Hey Speedhunters, Tyler McQuarrie here. Most of you know me as the driver of the Falken Tires Nissan 350z in Formula D. The weekend after round 1 Formula D, I “flipped the switch” for the Long Beach Grand Prix and raced the LPL Lotus Exige in the World Challenge GTS class. The switch was not a hard one since my background is in racing. I have been lucky enough to race Formula Vauxhall in England, ALMS, NASCAR Grand National West, USAC Sprint cars, Touring cars, and even have a few Championships to show for it. This was my first time racing in the World Challenge, however, and my first time racing at Long Beach.
Our first practice on Friday was very early, which was pretty cool. The sun had just barely came up and we were already ripping down the streets of Long Beach. Another cool thing about racing at Long Beach was that this race was on my “Bucket List”. Long Beach, in my eyes, is the Monaco of North America and it’s an honor to be racing at this track. Although we only had 4 laps, we still ended up 2nd quickest out of the 12 cars in GTS class morning practice. This was my first time racing at Long Beach but not my first time around the track. Over the past couple of years I have given rides in the pacecar at this event. I also spent a lot of time on a simulator before the race, so it helped me get up to speed fast. This was the first time that a Lotus Exige has raced in the World Challenge, so we were not sure where we would stack up. The practice was a very good indication that we could be competitive as well as a breath of fresh air for the LPL team, who spent the last 6 weeks building the car.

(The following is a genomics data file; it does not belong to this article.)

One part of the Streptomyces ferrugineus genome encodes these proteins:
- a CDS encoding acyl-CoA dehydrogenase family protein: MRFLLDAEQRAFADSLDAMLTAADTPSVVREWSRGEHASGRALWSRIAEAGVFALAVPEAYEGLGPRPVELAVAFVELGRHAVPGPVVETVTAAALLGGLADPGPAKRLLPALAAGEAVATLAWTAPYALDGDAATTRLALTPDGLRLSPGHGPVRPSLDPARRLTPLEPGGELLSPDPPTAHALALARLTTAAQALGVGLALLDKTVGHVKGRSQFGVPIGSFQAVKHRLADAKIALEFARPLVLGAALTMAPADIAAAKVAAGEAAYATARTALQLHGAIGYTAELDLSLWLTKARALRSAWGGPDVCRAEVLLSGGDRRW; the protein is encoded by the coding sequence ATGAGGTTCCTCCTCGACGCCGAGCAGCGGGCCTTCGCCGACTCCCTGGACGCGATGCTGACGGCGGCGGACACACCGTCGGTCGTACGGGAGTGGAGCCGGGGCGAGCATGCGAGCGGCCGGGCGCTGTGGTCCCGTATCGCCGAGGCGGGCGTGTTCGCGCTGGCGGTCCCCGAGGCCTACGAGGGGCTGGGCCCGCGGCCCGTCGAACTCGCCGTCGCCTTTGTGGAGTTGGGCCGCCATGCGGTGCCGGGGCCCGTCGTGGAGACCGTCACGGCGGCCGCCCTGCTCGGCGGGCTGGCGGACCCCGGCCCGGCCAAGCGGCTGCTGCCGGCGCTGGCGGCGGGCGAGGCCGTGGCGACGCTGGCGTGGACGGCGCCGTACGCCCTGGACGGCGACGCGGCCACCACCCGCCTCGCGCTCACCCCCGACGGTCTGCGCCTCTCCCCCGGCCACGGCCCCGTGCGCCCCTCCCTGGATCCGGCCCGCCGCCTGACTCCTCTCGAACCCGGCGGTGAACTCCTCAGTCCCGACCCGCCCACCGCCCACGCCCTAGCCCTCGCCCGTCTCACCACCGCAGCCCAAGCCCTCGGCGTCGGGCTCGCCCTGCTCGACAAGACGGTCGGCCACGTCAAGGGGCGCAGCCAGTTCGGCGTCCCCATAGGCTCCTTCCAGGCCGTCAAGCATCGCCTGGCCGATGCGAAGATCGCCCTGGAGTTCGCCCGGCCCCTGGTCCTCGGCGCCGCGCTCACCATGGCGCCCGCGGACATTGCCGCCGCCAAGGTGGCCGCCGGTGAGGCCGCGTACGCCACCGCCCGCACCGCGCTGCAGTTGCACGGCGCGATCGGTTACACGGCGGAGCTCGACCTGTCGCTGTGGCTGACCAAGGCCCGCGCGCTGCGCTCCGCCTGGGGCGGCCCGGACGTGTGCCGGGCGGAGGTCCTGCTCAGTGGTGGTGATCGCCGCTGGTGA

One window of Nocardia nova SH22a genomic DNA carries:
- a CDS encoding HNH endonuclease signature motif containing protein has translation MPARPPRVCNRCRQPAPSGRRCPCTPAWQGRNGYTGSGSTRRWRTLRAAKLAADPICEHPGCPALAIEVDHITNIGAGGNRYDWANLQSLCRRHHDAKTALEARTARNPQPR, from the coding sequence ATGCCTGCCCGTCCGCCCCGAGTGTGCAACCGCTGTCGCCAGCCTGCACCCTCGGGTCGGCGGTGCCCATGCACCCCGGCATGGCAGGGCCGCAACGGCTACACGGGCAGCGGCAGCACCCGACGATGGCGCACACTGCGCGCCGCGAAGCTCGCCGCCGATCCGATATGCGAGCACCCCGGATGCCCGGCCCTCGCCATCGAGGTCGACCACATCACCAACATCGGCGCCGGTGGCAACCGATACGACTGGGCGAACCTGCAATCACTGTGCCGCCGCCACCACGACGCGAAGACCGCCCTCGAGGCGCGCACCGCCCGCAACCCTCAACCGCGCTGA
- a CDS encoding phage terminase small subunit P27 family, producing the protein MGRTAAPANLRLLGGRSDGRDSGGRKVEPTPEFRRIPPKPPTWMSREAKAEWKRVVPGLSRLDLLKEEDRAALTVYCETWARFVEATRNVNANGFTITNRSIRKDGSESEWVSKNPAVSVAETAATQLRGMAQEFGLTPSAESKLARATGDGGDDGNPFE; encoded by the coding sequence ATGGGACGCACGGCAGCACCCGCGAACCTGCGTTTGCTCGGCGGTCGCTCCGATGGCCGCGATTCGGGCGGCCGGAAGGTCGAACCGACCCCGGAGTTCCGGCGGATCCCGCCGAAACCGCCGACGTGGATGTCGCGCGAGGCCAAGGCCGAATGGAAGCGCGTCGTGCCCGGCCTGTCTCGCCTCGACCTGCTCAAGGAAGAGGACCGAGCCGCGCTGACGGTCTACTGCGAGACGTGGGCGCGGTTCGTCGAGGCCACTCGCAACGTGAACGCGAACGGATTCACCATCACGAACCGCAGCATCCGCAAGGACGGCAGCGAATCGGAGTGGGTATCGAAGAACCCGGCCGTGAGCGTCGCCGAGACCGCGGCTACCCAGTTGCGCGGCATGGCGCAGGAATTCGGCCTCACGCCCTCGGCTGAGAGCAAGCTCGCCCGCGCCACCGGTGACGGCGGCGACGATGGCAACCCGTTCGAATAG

How Ironic…The drifter’s car is smoking through turn 10 in the first practice. This was not tire smoke, it was the gearbox letting go, which is known to be a very weak link in the Exige. A pretty big set back for us because we only got 4 laps in the first practice and track time is very limited during this event.
I was asked many times throughout the weekend if I got the urge to drift the car through turn 10, which is the Formula D course. The answer to that question is NO. It never entered my mind once. My mind set when racing is totally different than when I’m drifting. When racing, you are trying to get everything out of the car without over driving the car and it becomes a very fine line that you try to ride. In drifting, you are past the cars limits 100% of the time and the further past it the more impressive it is. It’s no different than asking a Basketball player “if you're playing golf, do you ever want to dunk the golf ball in the cup”?
Bill Wood stopped by after the first practice. He has been covering race events for a long time and also started to cover drifting over the past couple of years. He thought it was pretty cool to see a so-called “drifter” come in here and go toe to toe with the racer’s. Most people in the paddock know that I have a racing background but some people thought I was just a drifter. I had good fun with those people and let them think that a drifter was beating up on these guys. It was classic!
The Lotus Exige S is powered by the Toyota 2zz super charged motor. DRS does all our motor work and they did a great job to get all they could out of the motor. We were very limited by the World Challenge with what we were able do to the motor. I thought the 2zz motor was really going to hurt us around the Long Beach course, since the straight is so long, but DRS was still able to get 270whp out of it. Even with the Exige weighing in at 2100lbs, it proved to be a quick package.
The Long beach event is unique on so many levels. Because of limited space, they pit us in the convention center.